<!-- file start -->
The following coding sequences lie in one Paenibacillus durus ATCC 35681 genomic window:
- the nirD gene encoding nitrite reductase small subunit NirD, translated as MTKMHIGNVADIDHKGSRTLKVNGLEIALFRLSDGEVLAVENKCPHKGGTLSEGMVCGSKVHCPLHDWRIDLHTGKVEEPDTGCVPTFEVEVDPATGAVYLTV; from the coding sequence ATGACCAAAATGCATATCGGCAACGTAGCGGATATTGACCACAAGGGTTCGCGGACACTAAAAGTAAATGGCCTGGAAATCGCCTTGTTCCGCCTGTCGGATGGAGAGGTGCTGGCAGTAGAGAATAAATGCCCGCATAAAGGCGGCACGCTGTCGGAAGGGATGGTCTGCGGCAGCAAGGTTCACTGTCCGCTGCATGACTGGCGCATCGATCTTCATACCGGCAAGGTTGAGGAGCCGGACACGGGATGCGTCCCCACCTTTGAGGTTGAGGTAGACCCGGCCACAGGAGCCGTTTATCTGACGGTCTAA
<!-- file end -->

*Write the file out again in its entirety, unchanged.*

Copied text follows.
The following coding sequences lie in one Paenibacillus durus ATCC 35681 genomic window:
- the nirD gene encoding nitrite reductase small subunit NirD, translated as MTKMHIGNVADIDHKGSRTLKVNGLEIALFRLSDGEVLAVENKCPHKGGTLSEGMVCGSKVHCPLHDWRIDLHTGKVEEPDTGCVPTFEVEVDPATGAVYLTV; from the coding sequence ATGACCAAAATGCATATCGGCAACGTAGCGGATATTGACCACAAGGGTTCGCGGACACTAAAAGTAAATGGCCTGGAAATCGCCTTGTTCCGCCTGTCGGATGGAGAGGTGCTGGCAGTAGAGAATAAATGCCCGCATAAAGGCGGCACGCTGTCGGAAGGGATGGTCTGCGGCAGCAAGGTTCACTGTCCGCTGCATGACTGGCGCATCGATCTTCATACCGGCAAGGTTGAGGAGCCGGACACGGGATGCGTCCCCACCTTTGAGGTTGAGGTAGACCCGGCCACAGGAGCCGTTTATCTGACGGTCTAA